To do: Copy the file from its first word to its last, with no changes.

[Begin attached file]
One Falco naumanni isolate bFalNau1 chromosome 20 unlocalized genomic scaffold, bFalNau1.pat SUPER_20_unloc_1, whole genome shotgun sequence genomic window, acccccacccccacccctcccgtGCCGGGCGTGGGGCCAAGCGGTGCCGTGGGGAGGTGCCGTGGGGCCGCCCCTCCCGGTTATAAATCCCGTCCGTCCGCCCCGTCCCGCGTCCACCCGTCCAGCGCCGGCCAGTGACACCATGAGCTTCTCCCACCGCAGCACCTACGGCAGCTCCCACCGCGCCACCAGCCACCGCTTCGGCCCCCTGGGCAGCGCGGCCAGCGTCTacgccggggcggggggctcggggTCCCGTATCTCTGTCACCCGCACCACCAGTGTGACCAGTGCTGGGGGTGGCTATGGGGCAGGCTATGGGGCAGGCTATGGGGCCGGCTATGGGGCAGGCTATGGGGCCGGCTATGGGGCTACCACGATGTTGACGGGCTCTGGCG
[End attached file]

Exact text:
One Falco naumanni isolate bFalNau1 chromosome 20 unlocalized genomic scaffold, bFalNau1.pat SUPER_20_unloc_1, whole genome shotgun sequence genomic window, acccccacccccacccctcccgtGCCGGGCGTGGGGCCAAGCGGTGCCGTGGGGAGGTGCCGTGGGGCCGCCCCTCCCGGTTATAAATCCCGTCCGTCCGCCCCGTCCCGCGTCCACCCGTCCAGCGCCGGCCAGTGACACCATGAGCTTCTCCCACCGCAGCACCTACGGCAGCTCCCACCGCGCCACCAGCCACCGCTTCGGCCCCCTGGGCAGCGCGGCCAGCGTCTacgccggggcggggggctcggggTCCCGTATCTCTGTCACCCGCACCACCAGTGTGACCAGTGCTGGGGGTGGCTATGGGGCAGGCTATGGGGCAGGCTATGGGGCCGGCTATGGGGCAGGCTATGGGGCCGGCTATGGGGCTACCACGATGTTGACGGGCTCTGGCG